Israel to Send Generals to U.S. to Boost Support for Peace Talks

The Israeli government will send a group of retired generals to the United States in upcoming weeks in an effort to bolster American Jewish and congressional support for the peace process.

The generals will devote most of their time to explaining security arrangements negotiated with the Palestinians to members of the Jewish community, some of whom “are not fully aware of the details of what’s going on and deserve to be briefed,” said an official at the Israeli Embassy, which is organizing the visit.

Eight retired Israeli generals who are supportive of the peace process will visit 15 cities as they crisscross the country.

The visit is time to coincide with the expected signing of an agreement between Israel and the Palestine Liberation Organization to expand Palestinian self- rule in the West Bank.

The White House is currently planning a Sept. 18 Rose Garden signing ceremony for Israeli and PLO officials, though reports from Eilat, where Israeli and Palestinian negotiators are striving to conclude the agreement, indicate that more time may be needed.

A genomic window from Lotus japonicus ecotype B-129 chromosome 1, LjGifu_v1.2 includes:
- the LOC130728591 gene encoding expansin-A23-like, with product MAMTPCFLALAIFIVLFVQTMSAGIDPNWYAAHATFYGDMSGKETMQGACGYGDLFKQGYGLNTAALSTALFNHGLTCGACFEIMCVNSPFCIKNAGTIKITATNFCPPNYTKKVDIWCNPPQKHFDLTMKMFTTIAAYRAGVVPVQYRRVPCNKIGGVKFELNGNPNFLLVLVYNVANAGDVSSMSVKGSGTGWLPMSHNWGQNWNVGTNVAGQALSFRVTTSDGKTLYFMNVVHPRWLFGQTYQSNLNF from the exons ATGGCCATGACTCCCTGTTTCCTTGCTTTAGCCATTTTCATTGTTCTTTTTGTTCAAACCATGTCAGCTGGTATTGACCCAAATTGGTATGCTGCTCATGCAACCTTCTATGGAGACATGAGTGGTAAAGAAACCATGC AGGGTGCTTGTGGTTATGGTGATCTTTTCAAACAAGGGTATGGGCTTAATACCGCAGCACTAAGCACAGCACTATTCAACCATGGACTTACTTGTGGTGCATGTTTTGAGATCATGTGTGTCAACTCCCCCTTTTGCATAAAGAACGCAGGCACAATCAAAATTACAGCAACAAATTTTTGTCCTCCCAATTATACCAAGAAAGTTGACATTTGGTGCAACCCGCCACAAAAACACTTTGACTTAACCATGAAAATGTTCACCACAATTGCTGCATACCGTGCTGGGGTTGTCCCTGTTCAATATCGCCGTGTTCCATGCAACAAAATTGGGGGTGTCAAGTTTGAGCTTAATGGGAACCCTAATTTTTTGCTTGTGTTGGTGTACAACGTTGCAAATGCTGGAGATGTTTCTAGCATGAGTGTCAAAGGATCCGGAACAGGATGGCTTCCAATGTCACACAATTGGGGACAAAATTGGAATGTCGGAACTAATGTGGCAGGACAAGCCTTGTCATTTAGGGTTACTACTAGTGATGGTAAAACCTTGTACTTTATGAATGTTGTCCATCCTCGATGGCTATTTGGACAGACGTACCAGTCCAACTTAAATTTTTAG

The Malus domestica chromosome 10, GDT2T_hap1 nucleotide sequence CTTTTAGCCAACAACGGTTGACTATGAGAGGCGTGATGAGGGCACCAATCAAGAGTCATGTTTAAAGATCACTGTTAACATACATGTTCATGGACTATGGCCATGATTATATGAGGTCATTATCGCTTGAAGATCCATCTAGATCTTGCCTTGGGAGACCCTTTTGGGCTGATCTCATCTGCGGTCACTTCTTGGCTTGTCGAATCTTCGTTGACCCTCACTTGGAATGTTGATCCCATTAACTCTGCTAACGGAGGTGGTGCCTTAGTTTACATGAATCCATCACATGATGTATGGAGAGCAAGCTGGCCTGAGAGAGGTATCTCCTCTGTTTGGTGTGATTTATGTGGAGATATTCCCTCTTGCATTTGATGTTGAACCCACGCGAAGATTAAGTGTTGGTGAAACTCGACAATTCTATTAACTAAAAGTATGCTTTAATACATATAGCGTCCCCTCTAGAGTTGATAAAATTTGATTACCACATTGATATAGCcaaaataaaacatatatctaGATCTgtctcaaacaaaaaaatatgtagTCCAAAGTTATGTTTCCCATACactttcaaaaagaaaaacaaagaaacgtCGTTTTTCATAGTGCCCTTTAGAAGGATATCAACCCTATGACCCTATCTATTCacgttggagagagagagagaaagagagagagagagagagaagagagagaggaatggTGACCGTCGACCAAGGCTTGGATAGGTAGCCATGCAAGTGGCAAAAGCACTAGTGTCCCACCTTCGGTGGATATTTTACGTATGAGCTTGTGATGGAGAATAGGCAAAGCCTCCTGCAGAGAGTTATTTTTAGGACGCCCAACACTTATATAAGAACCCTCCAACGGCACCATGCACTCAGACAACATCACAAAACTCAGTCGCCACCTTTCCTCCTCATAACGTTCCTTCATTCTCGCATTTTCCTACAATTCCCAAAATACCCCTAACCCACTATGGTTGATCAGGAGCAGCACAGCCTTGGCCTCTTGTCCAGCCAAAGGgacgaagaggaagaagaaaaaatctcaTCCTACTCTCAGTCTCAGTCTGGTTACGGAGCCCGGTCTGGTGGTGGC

The visit of the generals comes at a critical time because Congress will be considering the renewal of legislation that allows U.S. funds to flow to the Palestinian Authority.

The measure, known as the Middle East Peace Facilitation Act, is due to expire at the end of the month.

The generals’ visit also comes on the heels of a similar showcase of hawkish Israeli reserve generals who recently came to Washington at the invitation of the Jewish Institute for National Security Affairs. At a public forum here, the generals spend most of the time criticizing the peace process.

A June survey conducted by the Council for Peace and Security in Israel, an organization supportive of Prime Minister Yitzhak Rabin government’s approach to the peace process, shows that support for the peace process may indeed be a mainstream view among senior reserve officers.

Three-fourths of Israel’s reserve generals polled said Israel’s security needs could be “reasonably satisfied” if the return of the West Bank and Gaza occurred.

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